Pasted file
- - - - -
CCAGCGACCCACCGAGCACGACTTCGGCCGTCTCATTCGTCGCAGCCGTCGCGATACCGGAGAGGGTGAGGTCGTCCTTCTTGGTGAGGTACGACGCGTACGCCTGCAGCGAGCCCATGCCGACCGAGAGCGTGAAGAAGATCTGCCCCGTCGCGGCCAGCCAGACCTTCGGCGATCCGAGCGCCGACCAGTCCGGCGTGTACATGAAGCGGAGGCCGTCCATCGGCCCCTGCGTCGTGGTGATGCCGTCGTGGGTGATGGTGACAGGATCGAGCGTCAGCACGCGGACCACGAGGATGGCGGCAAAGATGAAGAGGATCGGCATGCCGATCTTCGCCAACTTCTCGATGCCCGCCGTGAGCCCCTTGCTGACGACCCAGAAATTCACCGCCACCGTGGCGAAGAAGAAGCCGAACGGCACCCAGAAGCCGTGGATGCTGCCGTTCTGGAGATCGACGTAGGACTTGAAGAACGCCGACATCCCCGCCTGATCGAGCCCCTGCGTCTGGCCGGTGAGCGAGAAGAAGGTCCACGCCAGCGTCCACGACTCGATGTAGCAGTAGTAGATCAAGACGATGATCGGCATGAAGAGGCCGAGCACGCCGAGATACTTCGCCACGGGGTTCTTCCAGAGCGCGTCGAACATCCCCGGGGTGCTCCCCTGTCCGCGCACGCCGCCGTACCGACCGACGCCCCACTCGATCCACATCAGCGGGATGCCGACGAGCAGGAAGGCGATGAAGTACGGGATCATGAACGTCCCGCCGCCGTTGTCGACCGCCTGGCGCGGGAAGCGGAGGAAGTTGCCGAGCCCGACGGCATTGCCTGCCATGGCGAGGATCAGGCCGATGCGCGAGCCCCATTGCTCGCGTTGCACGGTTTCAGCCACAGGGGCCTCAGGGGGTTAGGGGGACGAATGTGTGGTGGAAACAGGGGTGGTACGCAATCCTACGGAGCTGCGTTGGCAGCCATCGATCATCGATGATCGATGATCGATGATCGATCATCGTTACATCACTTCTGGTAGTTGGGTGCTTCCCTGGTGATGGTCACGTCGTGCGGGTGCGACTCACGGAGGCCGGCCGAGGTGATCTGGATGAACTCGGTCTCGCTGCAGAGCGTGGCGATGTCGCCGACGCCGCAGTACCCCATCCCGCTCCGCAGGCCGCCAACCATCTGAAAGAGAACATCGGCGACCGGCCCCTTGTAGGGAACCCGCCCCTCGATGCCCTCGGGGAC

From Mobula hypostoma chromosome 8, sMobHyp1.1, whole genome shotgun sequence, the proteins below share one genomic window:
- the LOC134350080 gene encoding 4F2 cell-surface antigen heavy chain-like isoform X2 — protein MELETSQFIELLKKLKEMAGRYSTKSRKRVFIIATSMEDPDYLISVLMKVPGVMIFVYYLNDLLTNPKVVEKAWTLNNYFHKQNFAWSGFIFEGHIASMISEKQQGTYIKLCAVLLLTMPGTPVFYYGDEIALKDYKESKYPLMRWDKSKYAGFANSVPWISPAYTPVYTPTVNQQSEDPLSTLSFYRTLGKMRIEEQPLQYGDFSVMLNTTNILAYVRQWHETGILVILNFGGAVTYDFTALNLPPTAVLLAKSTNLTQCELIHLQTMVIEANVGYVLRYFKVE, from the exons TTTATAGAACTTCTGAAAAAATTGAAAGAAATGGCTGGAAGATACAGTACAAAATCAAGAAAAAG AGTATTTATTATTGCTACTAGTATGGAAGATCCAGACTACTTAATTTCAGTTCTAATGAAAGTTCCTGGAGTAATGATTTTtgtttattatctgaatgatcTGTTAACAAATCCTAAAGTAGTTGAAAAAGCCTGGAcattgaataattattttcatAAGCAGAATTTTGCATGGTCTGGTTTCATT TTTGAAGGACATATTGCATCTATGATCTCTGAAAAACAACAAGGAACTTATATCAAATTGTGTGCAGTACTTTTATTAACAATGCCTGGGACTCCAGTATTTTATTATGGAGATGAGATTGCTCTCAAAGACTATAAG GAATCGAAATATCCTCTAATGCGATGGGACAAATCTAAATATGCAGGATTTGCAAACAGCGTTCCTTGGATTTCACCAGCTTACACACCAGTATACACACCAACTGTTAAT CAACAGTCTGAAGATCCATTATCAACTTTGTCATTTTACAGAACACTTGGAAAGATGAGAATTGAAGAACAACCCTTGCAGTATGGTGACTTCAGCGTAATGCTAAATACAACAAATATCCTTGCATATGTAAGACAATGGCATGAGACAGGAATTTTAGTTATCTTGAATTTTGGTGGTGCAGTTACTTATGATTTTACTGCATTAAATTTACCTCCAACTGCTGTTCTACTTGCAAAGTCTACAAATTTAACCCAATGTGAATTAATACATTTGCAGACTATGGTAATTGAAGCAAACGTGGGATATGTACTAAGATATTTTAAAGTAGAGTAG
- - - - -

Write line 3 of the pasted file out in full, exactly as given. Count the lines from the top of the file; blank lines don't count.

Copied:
- the LOC134350080 gene encoding 4F2 cell-surface antigen heavy chain-like isoform X2 — protein MELETSQFIELLKKLKEMAGRYSTKSRKRVFIIATSMEDPDYLISVLMKVPGVMIFVYYLNDLLTNPKVVEKAWTLNNYFHKQNFAWSGFIFEGHIASMISEKQQGTYIKLCAVLLLTMPGTPVFYYGDEIALKDYKESKYPLMRWDKSKYAGFANSVPWISPAYTPVYTPTVNQQSEDPLSTLSFYRTLGKMRIEEQPLQYGDFSVMLNTTNILAYVRQWHETGILVILNFGGAVTYDFTALNLPPTAVLLAKSTNLTQCELIHLQTMVIEANVGYVLRYFKVE, from the exons TTTATAGAACTTCTGAAAAAATTGAAAGAAATGGCTGGAAGATACAGTACAAAATCAAGAAAAAG AGTATTTATTATTGCTACTAGTATGGAAGATCCAGACTACTTAATTTCAGTTCTAATGAAAGTTCCTGGAGTAATGATTTTtgtttattatctgaatgatcTGTTAACAAATCCTAAAGTAGTTGAAAAAGCCTGGAcattgaataattattttcatAAGCAGAATTTTGCATGGTCTGGTTTCATT TTTGAAGGACATATTGCATCTATGATCTCTGAAAAACAACAAGGAACTTATATCAAATTGTGTGCAGTACTTTTATTAACAATGCCTGGGACTCCAGTATTTTATTATGGAGATGAGATTGCTCTCAAAGACTATAAG GAATCGAAATATCCTCTAATGCGATGGGACAAATCTAAATATGCAGGATTTGCAAACAGCGTTCCTTGGATTTCACCAGCTTACACACCAGTATACACACCAACTGTTAAT CAACAGTCTGAAGATCCATTATCAACTTTGTCATTTTACAGAACACTTGGAAAGATGAGAATTGAAGAACAACCCTTGCAGTATGGTGACTTCAGCGTAATGCTAAATACAACAAATATCCTTGCATATGTAAGACAATGGCATGAGACAGGAATTTTAGTTATCTTGAATTTTGGTGGTGCAGTTACTTATGATTTTACTGCATTAAATTTACCTCCAACTGCTGTTCTACTTGCAAAGTCTACAAATTTAACCCAATGTGAATTAATACATTTGCAGACTATGGTAATTGAAGCAAACGTGGGATATGTACTAAGATATTTTAAAGTAGAGTAG